Virat Kohli's red-hot bat powered India into Sunday's (local time) World Twenty20 final against Sri Lanka as the 2007 champions breezed past South Africa by six wickets on Friday (local time).
Thanks to their in-form, spin-dominated bowling, India have not had to chase a 140-plus target all tournament.
The 173-run target they needed on Friday appeared all the more difficult against an attack containing fearsome paceman Dale Steyn and destructive leg-spinner Imran Tahir.
Kohli, however, again proved why he is considered his team's batting mainstay, hitting a 44-ball 72 not out to help India secure victory with five balls left as South Africa continued their sorry record of never having advanced beyond the semis at either a 50-over or 20-over World Cup.
"I'm glad to have played an important knock in the semi-final," man of the match Kohli told reporters.
It was a well-paced innings from the right-hander from Delhi who did not hit a boundary in his first 17 runs but smashed two sixes and five fours to accelerate when the time was right.
India tried not to take too many risks after losing both openers in order to ensure they had wickets in hand for the late run chase.
They needed 51 off the last five overs and when they got safely home the ploy had worked.
"I know the deeper I bat the more chance we have of winning. One (leading) batsman has to be there until the 20th over," Kohli said.
"It was not as easy as it appeared. There was pressure but it was important not to reveal that to the opposition.
"They have a world class attack. If they sense the smallest mistake or if you allow them some space they take the game away from you," Kohli added.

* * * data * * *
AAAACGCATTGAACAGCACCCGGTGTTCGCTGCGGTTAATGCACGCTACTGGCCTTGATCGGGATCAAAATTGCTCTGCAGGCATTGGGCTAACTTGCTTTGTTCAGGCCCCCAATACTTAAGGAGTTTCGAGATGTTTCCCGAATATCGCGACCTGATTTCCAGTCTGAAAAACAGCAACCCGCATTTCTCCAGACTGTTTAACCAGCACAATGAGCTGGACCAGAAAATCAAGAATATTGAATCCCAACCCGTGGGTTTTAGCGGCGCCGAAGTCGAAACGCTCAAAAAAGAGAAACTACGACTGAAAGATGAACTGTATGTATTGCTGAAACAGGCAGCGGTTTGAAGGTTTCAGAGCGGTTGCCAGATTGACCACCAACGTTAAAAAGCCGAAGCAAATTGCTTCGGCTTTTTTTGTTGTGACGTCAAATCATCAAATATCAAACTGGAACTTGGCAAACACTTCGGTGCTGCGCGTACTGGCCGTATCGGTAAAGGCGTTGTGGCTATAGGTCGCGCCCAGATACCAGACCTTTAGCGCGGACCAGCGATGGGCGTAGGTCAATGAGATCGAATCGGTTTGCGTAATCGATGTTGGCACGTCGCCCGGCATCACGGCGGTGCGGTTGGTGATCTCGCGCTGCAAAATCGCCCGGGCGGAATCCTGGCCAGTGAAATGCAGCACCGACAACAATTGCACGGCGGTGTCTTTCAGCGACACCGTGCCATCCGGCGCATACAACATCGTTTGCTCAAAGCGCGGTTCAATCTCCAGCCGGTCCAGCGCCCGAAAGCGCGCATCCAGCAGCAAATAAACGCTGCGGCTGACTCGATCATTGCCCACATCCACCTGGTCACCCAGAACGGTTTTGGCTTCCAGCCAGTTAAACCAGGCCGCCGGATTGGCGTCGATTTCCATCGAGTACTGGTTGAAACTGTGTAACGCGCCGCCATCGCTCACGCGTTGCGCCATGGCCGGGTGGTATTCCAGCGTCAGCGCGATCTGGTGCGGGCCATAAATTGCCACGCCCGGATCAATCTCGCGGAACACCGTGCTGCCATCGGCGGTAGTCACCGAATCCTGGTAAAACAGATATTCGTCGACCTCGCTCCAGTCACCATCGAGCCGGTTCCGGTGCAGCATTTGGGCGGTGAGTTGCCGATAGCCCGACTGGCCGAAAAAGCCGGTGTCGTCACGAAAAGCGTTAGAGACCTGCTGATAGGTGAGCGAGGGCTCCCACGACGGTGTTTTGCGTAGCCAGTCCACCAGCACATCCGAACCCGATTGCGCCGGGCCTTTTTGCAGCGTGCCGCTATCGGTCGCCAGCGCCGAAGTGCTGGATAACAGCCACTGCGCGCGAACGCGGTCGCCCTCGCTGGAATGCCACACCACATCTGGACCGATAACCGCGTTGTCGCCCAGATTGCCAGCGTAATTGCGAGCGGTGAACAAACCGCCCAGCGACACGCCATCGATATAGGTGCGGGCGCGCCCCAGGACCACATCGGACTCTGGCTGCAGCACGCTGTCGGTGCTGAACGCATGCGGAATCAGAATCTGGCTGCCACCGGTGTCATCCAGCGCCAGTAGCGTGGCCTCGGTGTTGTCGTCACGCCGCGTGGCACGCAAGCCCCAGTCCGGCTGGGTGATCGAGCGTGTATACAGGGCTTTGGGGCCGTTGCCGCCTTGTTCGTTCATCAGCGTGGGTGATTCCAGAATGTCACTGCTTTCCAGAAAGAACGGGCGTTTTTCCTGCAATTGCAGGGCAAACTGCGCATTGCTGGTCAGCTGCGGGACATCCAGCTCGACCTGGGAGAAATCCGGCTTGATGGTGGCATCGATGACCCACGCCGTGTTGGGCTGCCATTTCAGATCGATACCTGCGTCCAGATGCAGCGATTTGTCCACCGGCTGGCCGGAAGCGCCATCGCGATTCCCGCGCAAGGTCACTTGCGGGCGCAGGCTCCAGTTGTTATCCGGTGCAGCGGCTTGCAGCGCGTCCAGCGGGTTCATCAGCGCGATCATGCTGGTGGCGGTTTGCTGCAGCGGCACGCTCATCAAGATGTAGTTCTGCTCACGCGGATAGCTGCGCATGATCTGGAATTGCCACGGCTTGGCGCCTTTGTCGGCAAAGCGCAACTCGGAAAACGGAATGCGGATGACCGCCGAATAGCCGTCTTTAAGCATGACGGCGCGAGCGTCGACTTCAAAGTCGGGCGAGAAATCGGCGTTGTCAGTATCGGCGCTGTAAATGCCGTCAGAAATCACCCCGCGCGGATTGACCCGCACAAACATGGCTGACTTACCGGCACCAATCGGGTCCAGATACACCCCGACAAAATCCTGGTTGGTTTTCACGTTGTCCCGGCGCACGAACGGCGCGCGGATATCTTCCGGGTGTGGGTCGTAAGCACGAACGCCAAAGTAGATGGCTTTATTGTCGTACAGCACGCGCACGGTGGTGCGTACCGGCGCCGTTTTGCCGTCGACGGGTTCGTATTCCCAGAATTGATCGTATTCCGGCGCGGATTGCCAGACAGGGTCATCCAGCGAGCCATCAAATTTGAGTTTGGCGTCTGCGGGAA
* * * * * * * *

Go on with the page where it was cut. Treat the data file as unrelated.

It was a smooth run chase by the Indian batsmen who initially treated Steyn and Tahir with respect and targeted the other bowlers.
Earlier, captain Faf du Plessis celebrated his return with a sparkling 58 and JP Duminy made a brisk 45 not out to help South Africa to 172 for four at the Sher-e-Bangla National Stadium.
Opting to bat first South Africa lost both openers while reaching 44 in the sixth over before Du Plessis, who missed Saturday's group match against England due to a slow over-rate suspension, added 71 runs with Duminy in 8.4 overs.
Even after the skipper departed Duminy played aggressively, hitting three sixes and a four in his 40-ball knock.
Off-spinner Ravichandran Ashwin was the pick of the Indian bowlers, giving away 22 runs in four tidy overs and claiming the key wickets of Du Plessis, Hashim Amla (22) and the dangerous AB de Villiers (10).
The South African bowlers could not emulate Ashwin's discipline as they conceded nine wides.
"In a World Cup it's important you do the small things and the basics well," said a glum Du Plessis.
"That was definitely one of the things tonight that's probably not a match-changer but definitely put us on the back foot.
"Nine extra balls, not just extra runs you give away, but you also have to consider the runs they score off those extra balls," added Du Plessis.
"When you want to win close games like this you've got to make sure you get even the small things right and unfortunately tonight we did not."
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